The percentage of change in uNGAL from baseline to diagnose CI-AKI has been different in previous research. Bachorzewska- Gajewska et al[32] found that a 25% variation in uNGAL concentration was sufficient as a predictor of contrast nephropathy. However, Souza et al[37] found that an increase of 50% from baseline values in uNGAL was predictive of early stages of AKI (creatinine >0.3 mg/dL) with 60% sensitivity and 81% specificity. In our study, 40 cases had a >25% increase in uNGAL level from baseline, of which 33 cases had an increase of >50% from baseline, which may draw an attention to the possibility of FA-induced renal injury.

Although we had patients with significant increases in biomarkers after FA, we did not follow up to identify any potential reversible or irreversible loss of kidney function. This omission warrants consideration in future studies. However, we cannot overlook the significant increase in biomarkers, which have been proven to be early sensitive detectors of CI-AKI. Furthermore, NGAL has been demonstrated in many studies to be useful in predicting the prognosis and outcome of AKI, even in the absence of a diagnostic rise in serum creatinine.[38] When analyzing pooled data from 2322 critically ill patients from 10 prospective observational studies of NGAL, Haase et al found significant increase in subsequent renal replacement therapy initiation and hospital mortality in the group of patients who had a rise in NGAL levels without an increase in serum creatinine level.[38] These researchers concluded that NGAL detects sub- clinical AKI and a subsequent increased risk of adverse outcomes in the absence of diagnostic increases in serum creatinine.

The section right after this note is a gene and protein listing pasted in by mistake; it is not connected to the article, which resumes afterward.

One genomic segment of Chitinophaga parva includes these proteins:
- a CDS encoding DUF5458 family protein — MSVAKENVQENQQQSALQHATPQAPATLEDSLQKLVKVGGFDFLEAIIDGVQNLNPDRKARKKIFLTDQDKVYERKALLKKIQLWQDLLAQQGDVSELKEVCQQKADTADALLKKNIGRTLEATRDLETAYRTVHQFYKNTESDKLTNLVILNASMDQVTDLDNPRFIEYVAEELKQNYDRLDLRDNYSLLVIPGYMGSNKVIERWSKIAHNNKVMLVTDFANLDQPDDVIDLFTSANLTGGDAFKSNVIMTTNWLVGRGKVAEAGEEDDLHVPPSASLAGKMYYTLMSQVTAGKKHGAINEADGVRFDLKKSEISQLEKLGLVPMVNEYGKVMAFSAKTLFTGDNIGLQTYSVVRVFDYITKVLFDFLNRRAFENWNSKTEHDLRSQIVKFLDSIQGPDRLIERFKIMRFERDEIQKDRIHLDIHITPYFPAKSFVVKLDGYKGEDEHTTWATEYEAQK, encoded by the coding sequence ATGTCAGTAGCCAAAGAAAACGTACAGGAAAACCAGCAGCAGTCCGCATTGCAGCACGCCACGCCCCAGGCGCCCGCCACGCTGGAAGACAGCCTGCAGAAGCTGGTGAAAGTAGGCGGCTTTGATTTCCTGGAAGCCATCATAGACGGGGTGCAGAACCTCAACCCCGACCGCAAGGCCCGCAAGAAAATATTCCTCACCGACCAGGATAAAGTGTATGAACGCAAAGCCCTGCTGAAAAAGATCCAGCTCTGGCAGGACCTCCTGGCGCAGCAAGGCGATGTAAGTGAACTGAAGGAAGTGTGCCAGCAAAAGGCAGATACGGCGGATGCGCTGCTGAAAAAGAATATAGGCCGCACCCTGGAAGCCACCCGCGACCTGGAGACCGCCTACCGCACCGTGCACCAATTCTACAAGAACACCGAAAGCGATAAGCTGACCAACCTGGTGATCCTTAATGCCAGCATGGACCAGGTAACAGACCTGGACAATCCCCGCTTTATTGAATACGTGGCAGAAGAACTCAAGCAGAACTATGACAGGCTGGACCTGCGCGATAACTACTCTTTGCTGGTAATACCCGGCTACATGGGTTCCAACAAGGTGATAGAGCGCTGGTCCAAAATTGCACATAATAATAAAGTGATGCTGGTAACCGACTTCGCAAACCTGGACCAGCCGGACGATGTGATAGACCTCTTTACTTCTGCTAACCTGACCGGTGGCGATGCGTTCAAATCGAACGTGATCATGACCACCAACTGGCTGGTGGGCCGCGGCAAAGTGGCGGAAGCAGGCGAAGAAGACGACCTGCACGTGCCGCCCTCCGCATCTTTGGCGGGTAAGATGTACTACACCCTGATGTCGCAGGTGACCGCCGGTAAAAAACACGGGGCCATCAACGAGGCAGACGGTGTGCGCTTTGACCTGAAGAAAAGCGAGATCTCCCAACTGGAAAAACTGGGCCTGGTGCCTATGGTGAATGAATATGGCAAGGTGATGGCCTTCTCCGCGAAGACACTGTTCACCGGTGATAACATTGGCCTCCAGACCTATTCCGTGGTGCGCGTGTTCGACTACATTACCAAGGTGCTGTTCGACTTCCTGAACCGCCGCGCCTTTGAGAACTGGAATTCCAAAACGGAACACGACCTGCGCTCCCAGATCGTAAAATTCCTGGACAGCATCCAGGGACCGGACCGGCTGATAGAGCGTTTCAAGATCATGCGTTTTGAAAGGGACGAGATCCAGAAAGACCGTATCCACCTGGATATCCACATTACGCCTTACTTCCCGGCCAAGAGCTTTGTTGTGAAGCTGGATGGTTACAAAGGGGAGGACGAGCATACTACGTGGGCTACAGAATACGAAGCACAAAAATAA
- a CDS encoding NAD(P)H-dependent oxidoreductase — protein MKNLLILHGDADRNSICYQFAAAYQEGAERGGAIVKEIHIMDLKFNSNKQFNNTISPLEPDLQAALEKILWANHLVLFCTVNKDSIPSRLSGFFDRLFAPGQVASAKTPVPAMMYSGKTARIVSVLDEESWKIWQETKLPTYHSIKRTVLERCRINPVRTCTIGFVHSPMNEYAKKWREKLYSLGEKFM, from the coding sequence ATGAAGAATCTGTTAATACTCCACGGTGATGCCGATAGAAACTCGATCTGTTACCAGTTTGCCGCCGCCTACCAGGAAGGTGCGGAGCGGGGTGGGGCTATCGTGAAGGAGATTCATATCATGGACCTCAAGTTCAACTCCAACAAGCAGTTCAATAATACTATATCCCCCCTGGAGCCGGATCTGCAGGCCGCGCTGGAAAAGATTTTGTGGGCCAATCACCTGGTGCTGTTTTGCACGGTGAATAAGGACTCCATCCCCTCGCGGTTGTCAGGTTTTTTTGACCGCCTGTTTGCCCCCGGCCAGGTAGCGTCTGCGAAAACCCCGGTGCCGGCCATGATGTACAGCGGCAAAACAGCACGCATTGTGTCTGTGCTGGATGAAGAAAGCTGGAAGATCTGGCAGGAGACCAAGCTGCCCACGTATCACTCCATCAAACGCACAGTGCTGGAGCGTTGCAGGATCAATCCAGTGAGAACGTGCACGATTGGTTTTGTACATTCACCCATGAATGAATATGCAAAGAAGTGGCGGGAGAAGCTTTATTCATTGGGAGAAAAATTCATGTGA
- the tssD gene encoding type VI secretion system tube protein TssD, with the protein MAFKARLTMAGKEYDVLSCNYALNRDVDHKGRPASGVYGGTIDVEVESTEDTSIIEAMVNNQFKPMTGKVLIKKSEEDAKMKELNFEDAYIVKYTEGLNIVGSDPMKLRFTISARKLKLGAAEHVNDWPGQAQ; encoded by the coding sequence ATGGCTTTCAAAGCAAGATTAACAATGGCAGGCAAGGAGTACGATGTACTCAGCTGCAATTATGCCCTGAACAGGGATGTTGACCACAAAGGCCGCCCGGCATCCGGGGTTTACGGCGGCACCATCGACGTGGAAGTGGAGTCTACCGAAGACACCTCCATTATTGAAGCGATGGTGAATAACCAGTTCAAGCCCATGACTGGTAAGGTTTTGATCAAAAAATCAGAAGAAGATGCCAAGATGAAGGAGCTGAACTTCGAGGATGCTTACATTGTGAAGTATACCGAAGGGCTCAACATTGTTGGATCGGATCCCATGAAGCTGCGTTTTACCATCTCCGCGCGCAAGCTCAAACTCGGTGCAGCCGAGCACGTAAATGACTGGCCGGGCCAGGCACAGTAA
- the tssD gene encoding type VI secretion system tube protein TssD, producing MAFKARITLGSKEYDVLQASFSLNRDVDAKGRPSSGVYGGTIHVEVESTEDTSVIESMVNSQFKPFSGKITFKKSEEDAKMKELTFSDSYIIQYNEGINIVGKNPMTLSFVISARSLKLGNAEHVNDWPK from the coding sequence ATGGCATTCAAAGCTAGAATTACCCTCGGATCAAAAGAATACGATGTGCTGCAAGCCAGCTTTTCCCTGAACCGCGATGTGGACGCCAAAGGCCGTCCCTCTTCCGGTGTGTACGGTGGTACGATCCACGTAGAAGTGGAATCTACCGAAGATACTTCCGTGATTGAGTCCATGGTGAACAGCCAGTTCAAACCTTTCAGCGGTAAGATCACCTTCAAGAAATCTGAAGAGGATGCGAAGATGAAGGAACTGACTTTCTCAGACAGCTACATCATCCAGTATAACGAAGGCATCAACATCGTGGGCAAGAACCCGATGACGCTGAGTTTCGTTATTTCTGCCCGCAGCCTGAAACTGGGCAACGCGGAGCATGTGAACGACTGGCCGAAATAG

More recently, Claudio Ronco et al discussed the potential occurrence of a subclinical AKI. The authors clearly stated that if a biomarker- positive, creatinine-negative patient is observed, then he/she has probably received an “injury” to his/her kidney. However, this patient may still be in a preclinical (according to crea- tinine) phase.

These findings together with our results should draw the attention to the possibility of FA-induced renal injury. However, our study was not powered enough to detect and prove such a finding. Therefore, patients undergoing FA should be carefully monitored for any potential kidney injury, and alternative retinal imaging techniques may be preferably used to avoid the risk of AKI.

Limitations of our study include the absence of long-term follow-up of the patients, using single point measurement of biomarkers following FA instead of serial measurements, non-inclusion of more advanced CKD who might be more vulnerable to CI-AKI and the use of a small sample of patients. These limitations should be addressed in future studies.

   Conclusion Top

FA may not be as safe, for the kidneys, as it was previously assumed. The use of newly discovered biomarkers, such as serum cys- tatin-C and uNGAL, revealed a possible form of subclinical AKI that was not previously demonstrated using traditional renal function tests.

Further studies addressing the same issue with larger cohort and sufficient follow-up periods to detect any possible degrees of kidney damage are needed. Until more data are available, other non-fluorescein-based retinal examination techniques may be recommended for diabetic patients with high-risk factors for CI-AKI.

   Acknowledgment Top

The authors would like to thank the “Institute of Scientific Research and Revival of Islamic Heritage (ISRRIH), Umm Al-Qura University, Saudi Arabia” (Project: 43410015) for their financial support.

Conflict of interest: None declared.

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Correspondence Address:
Mohamed E Elrggal
Kidney and Urology Center, Alexandria
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DOI: 10.4103/1319-2442.206444

PMID: 28540884